The Ravenous Book Club met last week to talk about Plenty, Eating Locally on the 100 Mile Diet by Alisa Smith & J.B. MacKinnon. The discussion was good and centered around what local eating would look like for Tacomans. Would a person want to define the area geographically, as in west of the mountains and east of the Sound? Or would a 100 mile diet be appropriate, which would include, just barely, Yakima and all of the goodness of the arid central WA climate? Or would a statewide limit work? That would allow us to get flour from Bluebird Farms in NE Washington.
As much as I'm beginning to believe in the merits of local eating, I think I'd have trouble excluding Tillamook on the Central Oregon coast. Mmmm, butter, cheddar cheese, yogurt, and sour cream. But who am I kidding? I'm just starting to get used to the concepts of eating local and am definitely not ready to commit to restrictions. One of the ladies at the book club meeting asked if anyone was going to commit to a local diet for a few months or a year and if we'd like to start a support group. I was honest, at least, when I said, maybe next year. I'm doing the best that I can to change my ways, but it is a gradual process.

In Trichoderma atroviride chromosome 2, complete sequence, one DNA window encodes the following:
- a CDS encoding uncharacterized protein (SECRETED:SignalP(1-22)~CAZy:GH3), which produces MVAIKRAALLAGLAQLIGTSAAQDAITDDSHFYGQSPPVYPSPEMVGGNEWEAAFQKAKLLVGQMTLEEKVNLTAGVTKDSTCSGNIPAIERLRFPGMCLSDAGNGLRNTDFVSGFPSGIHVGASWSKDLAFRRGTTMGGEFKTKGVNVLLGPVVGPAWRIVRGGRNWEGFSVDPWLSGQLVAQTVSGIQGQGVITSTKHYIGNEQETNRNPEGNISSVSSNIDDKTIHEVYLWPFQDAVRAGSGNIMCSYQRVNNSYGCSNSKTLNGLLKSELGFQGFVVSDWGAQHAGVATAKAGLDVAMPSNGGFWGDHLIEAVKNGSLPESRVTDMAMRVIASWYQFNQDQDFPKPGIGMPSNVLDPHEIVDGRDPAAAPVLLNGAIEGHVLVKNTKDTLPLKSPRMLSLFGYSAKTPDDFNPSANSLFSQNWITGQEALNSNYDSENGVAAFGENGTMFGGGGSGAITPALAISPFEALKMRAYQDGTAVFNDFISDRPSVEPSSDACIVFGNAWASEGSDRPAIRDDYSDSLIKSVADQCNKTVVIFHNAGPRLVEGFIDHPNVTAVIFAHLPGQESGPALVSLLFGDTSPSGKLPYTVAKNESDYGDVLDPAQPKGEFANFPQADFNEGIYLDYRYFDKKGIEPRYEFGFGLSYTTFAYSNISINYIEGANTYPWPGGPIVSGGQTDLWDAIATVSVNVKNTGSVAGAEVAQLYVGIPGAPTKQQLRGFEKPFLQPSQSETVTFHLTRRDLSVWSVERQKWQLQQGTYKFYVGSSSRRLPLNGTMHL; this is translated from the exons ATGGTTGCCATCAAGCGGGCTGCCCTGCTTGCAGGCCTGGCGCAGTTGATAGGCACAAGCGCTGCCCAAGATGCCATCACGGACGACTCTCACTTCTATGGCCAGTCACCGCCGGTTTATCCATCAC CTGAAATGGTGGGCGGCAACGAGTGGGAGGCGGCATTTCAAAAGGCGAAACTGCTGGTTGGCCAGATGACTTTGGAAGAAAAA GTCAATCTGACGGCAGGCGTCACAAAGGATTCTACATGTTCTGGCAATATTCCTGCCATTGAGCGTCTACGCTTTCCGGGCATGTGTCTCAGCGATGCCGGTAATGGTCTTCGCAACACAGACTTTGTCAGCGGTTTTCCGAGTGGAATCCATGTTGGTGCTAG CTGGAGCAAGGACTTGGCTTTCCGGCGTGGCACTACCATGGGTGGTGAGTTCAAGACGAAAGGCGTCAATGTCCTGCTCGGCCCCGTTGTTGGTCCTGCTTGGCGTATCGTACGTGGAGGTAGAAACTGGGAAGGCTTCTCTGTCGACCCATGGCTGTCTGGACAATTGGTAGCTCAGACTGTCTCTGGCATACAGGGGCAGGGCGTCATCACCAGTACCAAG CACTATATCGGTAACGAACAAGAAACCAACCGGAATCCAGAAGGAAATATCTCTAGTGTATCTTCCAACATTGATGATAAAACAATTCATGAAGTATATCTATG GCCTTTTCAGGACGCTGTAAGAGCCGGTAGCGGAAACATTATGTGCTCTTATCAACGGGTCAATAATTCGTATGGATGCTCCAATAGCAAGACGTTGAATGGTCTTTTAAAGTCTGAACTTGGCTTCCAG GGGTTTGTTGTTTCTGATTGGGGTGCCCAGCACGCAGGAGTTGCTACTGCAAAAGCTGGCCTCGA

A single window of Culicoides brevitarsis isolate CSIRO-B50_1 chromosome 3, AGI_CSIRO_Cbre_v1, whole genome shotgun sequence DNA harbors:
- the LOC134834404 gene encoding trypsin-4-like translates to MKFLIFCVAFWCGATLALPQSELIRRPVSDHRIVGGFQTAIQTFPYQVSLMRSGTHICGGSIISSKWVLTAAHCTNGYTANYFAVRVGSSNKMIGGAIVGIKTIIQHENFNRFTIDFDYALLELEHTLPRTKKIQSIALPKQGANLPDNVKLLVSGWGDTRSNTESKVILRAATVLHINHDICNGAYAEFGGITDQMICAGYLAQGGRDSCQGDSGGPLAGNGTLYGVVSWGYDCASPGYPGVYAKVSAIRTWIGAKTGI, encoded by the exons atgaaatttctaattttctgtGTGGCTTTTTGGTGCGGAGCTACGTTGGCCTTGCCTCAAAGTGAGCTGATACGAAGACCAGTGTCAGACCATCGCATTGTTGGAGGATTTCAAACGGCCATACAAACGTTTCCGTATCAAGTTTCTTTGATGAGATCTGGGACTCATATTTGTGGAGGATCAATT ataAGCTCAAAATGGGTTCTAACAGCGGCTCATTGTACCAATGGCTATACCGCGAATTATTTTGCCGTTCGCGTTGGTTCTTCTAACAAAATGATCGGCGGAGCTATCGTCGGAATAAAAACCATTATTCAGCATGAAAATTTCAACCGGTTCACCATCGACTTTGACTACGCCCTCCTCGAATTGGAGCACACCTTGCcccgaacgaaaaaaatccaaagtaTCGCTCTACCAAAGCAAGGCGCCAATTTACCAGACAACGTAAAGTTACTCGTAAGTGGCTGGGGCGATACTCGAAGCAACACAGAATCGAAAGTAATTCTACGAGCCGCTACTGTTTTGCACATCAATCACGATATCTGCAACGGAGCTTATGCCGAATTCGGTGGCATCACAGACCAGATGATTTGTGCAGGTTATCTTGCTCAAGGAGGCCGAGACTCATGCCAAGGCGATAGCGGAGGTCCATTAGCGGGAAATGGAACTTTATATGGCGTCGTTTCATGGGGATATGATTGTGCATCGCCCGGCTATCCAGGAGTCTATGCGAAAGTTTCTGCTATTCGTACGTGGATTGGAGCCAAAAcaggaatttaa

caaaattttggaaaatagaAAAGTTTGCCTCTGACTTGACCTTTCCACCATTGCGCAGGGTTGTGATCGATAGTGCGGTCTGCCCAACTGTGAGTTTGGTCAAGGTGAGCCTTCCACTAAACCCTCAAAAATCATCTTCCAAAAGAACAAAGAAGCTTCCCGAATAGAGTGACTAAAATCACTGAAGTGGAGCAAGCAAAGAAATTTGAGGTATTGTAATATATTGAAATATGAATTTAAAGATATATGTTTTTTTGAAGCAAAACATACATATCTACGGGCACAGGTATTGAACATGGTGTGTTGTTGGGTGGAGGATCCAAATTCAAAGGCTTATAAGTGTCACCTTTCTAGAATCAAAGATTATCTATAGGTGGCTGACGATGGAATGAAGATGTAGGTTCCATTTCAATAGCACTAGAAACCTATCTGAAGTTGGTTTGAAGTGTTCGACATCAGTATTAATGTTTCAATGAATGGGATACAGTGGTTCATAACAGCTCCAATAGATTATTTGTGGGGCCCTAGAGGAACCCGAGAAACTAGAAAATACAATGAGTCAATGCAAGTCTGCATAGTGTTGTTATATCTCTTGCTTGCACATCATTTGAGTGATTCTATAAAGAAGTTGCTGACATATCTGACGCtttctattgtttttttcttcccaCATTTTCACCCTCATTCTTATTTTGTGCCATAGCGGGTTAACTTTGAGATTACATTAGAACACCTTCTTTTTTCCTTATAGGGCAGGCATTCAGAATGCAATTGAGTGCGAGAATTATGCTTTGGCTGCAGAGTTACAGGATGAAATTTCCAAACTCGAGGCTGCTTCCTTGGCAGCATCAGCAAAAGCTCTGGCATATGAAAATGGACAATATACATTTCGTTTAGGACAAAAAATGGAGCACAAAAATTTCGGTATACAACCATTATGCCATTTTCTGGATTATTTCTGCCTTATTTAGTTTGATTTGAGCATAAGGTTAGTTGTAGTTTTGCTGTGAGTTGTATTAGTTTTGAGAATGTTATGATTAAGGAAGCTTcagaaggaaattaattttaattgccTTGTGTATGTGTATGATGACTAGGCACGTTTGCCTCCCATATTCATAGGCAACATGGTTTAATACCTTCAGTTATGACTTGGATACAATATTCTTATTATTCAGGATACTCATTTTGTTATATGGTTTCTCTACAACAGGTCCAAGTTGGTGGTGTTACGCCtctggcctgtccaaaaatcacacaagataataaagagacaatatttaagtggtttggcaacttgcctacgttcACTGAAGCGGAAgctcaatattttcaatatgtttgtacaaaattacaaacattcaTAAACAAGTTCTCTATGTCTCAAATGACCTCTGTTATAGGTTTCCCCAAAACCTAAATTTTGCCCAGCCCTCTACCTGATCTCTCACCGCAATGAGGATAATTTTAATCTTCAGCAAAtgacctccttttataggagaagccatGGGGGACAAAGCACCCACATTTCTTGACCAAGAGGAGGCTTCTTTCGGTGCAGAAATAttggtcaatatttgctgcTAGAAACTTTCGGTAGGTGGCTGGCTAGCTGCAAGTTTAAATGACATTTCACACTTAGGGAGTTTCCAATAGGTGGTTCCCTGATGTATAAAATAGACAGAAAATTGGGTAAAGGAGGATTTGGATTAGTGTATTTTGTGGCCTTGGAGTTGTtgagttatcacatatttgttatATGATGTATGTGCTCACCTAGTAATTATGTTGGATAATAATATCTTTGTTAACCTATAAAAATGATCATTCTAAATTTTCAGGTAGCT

But for now, here is a glimpse of a breakfast of which I refuse to be ashamed!
Leftover homemade cornbread (sure the cornmeal, flour, and sugar are from mystery locations distributed by mega-corporations, and don't even get me started on the baking soda and salt! But the egg is from our CSA!) The jam is homemade, made from local raspberries last summer by my dear friend, Whitney. Yum!
My daily coffee is another compromise. The coffee is Tully's fair trade french roast. Tully's is/was a Seattle based company and is now (partially?) owned by a socially responsible company, Green Mountain Coffee Roasters, and I like the coffee (especially for the sale price at the local grocery). But the creamer*, oh dear, I don't even want to know it's ingredients! Let's not talk about it right now. Actually, I kind of wish I hadn't looked at the labels on all of my baking ingredients. I can't believe we have cornmeal in the cupboard distributed by Nestle. I guess the best we can do is use what we have and then pay more attention to future purchases. I know I can at least do better with the cornmeal and flour! Even if the products at Bob's Red Mill aren't grown locally, at least I'm not supporting an evil mega-corporation.
*The actual (delicious!!!) creamer may not be healthy (water, sugar, palm oil, corn syrup are the top four ingredients), but a little research on the corporation is making me feel a little better. International Delight is owned by White Wave Foods, which actually has won at least one award for multiple years from the EPA for their efforts to use green power.